Geriatric assessment extends beyond the traditional medical evaluation of the health of older persons to include assessments of cognitive, affective, functional, social, economic, and environmental status. For healthier seniors, simple probes for the presence of common geriatric problems may suffice, but those who are frail should receive more extensive evaluation conducted by either individual practitioners or a multidisciplinary team.

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      Cancer chemotherapy in the older patient : What the medical oncologist needs to know (pages 1317–1322)

      Lodovico Balducci and Martine Extermann

      Article first published online: 20 NOV 2000 | DOI: 10.1002/(SICI)1097-0142(19971001)80:7<1317::AID-CNCR18>3.0.CO;2-A

      Older patients may benefit from the individualized treatment of cancer. This involves a comprehensive assessment of the older person, as well as provisions to minimize drug toxicity.

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      Interaction between the physician and the older patient : The oncologist's perspective (pages 1323–1325)

      Patricia A. Ganz

      Article first published online: 20 NOV 2000 | DOI: 10.1002/(SICI)1097-0142(19971001)80:7<1323::AID-CNCR19>3.0.CO;2-9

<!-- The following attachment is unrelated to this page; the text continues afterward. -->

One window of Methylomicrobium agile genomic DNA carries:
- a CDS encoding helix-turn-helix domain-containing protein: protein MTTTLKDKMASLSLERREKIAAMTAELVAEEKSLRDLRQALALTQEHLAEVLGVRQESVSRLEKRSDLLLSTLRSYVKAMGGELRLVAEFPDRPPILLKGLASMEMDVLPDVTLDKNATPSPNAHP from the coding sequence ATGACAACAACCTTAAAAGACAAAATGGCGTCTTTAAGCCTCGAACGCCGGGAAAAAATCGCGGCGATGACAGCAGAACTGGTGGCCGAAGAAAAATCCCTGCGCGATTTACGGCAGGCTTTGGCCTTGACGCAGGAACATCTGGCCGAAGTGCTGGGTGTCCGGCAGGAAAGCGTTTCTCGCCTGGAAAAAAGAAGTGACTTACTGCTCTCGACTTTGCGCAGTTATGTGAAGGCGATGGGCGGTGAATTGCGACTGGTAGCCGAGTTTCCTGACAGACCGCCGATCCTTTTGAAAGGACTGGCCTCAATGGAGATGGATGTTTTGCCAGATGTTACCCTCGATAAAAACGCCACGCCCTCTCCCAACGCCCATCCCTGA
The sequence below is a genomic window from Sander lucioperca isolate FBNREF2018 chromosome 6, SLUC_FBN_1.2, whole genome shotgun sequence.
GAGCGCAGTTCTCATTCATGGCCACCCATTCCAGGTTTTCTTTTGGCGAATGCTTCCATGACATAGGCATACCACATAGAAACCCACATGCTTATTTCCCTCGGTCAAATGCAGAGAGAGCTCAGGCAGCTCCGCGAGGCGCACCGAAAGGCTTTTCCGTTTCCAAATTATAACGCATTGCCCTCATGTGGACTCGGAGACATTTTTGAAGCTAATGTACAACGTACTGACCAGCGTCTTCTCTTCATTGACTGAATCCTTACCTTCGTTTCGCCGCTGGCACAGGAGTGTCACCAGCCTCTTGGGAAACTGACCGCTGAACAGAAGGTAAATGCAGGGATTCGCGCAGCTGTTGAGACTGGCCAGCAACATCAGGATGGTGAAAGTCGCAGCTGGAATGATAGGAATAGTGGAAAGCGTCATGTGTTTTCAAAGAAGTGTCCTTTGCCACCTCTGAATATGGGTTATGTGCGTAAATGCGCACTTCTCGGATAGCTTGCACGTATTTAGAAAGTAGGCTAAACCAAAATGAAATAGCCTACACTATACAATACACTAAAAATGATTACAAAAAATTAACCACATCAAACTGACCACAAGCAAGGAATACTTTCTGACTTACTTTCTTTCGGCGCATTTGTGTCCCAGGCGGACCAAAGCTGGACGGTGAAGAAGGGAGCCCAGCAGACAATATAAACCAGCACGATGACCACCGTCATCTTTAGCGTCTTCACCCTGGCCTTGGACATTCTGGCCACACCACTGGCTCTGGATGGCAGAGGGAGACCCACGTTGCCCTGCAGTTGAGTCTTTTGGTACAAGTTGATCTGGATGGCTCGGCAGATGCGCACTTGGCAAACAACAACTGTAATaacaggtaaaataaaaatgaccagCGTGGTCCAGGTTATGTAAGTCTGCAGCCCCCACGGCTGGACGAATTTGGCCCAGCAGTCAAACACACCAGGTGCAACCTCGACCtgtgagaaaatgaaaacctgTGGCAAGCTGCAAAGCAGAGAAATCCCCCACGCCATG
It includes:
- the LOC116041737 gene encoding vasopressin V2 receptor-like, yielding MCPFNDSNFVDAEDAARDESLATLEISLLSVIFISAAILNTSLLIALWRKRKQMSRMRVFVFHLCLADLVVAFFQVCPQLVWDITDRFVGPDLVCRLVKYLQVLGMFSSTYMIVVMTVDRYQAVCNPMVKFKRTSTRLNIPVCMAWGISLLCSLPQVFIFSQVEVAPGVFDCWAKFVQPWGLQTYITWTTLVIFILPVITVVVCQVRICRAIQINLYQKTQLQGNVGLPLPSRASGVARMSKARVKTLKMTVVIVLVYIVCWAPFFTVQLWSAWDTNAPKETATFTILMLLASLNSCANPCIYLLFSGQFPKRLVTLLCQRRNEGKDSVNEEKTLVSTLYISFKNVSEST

Communicating with older cancer patients is challenging. This article discusses relevant issues and strategies for enhancing the oncologist's communication with the older cancer patient.

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      The impact of age, marital status, and physician-patient interactions on the care of older women with breast carcinoma (pages 1326–1334)

      Rebecca A. Silliman, Susan L. Troyan, Edward Guadagnoli, Sherrie H. Kaplan and Sheldon Greenfield

      Article first published online: 20 NOV 2000 | DOI: 10.1002/(SICI)1097-0142(19971001)80:7<1326::AID-CNCR20>3.0.CO;2-8

      When older women have been newly diagnosed with breast carcinoma and there is clinical uncertainty as to the most appropriate therapies, patients may be better served if they are offered choices from among definitive therapies. In discussing therapies with them, physicians must be sensitive to their fears and concerns about the monetary costs and functional consequences of treatment in relation to the expected benefits.

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      Palliative medicine in the elderly (pages 1335–1347)

      James F. Cleary and Paul P. Carbone

      Article first published online: 20 NOV 2000 | DOI: 10.1002/(SICI)1097-0142(19971001)80:7<1335::AID-CNCR21>3.0.CO;2-7

      Symptom management is of critical importance in all components of medical oncology, including the end of life. Older patients, who comprise the majority of cancer patients, are in particular need of the management of symptoms such as pain, fatigue, and dyspnea.